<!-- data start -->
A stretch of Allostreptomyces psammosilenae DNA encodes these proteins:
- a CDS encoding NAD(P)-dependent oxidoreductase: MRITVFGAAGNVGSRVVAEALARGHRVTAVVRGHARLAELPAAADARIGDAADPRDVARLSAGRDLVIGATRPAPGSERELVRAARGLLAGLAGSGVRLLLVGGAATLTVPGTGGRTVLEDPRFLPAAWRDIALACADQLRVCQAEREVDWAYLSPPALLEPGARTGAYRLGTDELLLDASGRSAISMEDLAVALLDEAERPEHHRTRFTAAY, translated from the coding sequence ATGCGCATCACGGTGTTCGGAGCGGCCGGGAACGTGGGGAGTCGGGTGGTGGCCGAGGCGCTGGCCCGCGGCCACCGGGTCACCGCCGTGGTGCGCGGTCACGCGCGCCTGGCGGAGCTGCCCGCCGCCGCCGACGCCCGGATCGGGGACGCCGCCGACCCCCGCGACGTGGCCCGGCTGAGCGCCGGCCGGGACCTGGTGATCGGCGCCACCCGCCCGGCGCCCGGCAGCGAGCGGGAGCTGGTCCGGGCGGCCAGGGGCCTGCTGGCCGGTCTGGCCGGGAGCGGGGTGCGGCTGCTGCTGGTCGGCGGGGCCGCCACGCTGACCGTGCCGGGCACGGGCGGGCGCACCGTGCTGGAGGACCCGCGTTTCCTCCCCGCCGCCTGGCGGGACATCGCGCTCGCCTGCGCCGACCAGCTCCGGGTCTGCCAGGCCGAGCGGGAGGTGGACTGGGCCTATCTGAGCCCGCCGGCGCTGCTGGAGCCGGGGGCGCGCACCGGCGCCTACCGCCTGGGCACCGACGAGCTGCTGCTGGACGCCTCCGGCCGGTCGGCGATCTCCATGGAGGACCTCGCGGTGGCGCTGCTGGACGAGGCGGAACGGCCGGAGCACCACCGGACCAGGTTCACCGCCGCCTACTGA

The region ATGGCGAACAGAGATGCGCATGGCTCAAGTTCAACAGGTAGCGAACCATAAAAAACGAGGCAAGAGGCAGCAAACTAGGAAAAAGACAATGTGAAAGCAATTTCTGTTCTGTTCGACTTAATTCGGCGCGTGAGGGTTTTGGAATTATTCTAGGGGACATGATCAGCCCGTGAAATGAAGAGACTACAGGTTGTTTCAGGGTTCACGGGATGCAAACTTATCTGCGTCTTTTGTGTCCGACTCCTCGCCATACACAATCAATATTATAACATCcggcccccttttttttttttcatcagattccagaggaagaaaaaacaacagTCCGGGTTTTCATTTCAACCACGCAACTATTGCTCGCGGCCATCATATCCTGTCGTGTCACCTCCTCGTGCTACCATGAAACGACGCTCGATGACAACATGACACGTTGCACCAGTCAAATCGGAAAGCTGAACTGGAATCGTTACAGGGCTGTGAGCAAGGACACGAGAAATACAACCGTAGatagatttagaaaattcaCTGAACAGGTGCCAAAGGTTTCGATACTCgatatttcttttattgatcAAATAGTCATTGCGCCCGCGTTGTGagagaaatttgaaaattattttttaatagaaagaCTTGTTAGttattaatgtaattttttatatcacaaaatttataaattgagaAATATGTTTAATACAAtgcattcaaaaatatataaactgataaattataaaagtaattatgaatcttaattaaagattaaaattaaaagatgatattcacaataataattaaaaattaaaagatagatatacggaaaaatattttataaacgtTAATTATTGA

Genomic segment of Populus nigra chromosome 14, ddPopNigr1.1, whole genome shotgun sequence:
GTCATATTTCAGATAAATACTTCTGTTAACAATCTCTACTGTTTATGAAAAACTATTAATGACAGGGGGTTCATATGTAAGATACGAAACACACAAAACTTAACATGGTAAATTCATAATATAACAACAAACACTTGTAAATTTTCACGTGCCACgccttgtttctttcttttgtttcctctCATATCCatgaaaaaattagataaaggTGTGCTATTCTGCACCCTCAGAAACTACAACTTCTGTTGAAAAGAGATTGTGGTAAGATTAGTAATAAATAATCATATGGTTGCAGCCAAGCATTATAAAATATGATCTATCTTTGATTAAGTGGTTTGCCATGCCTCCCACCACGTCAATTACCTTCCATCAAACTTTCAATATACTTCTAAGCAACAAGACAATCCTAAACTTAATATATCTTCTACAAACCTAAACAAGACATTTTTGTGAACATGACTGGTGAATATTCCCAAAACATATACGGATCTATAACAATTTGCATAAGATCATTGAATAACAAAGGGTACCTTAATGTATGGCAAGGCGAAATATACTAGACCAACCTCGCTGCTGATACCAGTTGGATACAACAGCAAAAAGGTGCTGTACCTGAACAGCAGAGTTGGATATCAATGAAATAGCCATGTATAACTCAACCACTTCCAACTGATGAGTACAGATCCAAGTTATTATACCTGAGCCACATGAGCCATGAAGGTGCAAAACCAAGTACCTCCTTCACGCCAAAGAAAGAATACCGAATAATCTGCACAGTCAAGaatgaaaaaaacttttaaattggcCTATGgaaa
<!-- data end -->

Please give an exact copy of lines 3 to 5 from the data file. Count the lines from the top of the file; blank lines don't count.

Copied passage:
The region ATGGCGAACAGAGATGCGCATGGCTCAAGTTCAACAGGTAGCGAACCATAAAAAACGAGGCAAGAGGCAGCAAACTAGGAAAAAGACAATGTGAAAGCAATTTCTGTTCTGTTCGACTTAATTCGGCGCGTGAGGGTTTTGGAATTATTCTAGGGGACATGATCAGCCCGTGAAATGAAGAGACTACAGGTTGTTTCAGGGTTCACGGGATGCAAACTTATCTGCGTCTTTTGTGTCCGACTCCTCGCCATACACAATCAATATTATAACATCcggcccccttttttttttttcatcagattccagaggaagaaaaaacaacagTCCGGGTTTTCATTTCAACCACGCAACTATTGCTCGCGGCCATCATATCCTGTCGTGTCACCTCCTCGTGCTACCATGAAACGACGCTCGATGACAACATGACACGTTGCACCAGTCAAATCGGAAAGCTGAACTGGAATCGTTACAGGGCTGTGAGCAAGGACACGAGAAATACAACCGTAGatagatttagaaaattcaCTGAACAGGTGCCAAAGGTTTCGATACTCgatatttcttttattgatcAAATAGTCATTGCGCCCGCGTTGTGagagaaatttgaaaattattttttaatagaaagaCTTGTTAGttattaatgtaattttttatatcacaaaatttataaattgagaAATATGTTTAATACAAtgcattcaaaaatatataaactgataaattataaaagtaattatgaatcttaattaaagattaaaattaaaagatgatattcacaataataattaaaaattaaaagatagatatacggaaaaatattttataaacgtTAATTATTGA

Genomic segment of Populus nigra chromosome 14, ddPopNigr1.1, whole genome shotgun sequence:
GTCATATTTCAGATAAATACTTCTGTTAACAATCTCTACTGTTTATGAAAAACTATTAATGACAGGGGGTTCATATGTAAGATACGAAACACACAAAACTTAACATGGTAAATTCATAATATAACAACAAACACTTGTAAATTTTCACGTGCCACgccttgtttctttcttttgtttcctctCATATCCatgaaaaaattagataaaggTGTGCTATTCTGCACCCTCAGAAACTACAACTTCTGTTGAAAAGAGATTGTGGTAAGATTAGTAATAAATAATCATATGGTTGCAGCCAAGCATTATAAAATATGATCTATCTTTGATTAAGTGGTTTGCCATGCCTCCCACCACGTCAATTACCTTCCATCAAACTTTCAATATACTTCTAAGCAACAAGACAATCCTAAACTTAATATATCTTCTACAAACCTAAACAAGACATTTTTGTGAACATGACTGGTGAATATTCCCAAAACATATACGGATCTATAACAATTTGCATAAGATCATTGAATAACAAAGGGTACCTTAATGTATGGCAAGGCGAAATATACTAGACCAACCTCGCTGCTGATACCAGTTGGATACAACAGCAAAAAGGTGCTGTACCTGAACAGCAGAGTTGGATATCAATGAAATAGCCATGTATAACTCAACCACTTCCAACTGATGAGTACAGATCCAAGTTATTATACCTGAGCCACATGAGCCATGAAGGTGCAAAACCAAGTACCTCCTTCACGCCAAAGAAAGAATACCGAATAATCTGCACAGTCAAGaatgaaaaaaacttttaaattggcCTATGgaaa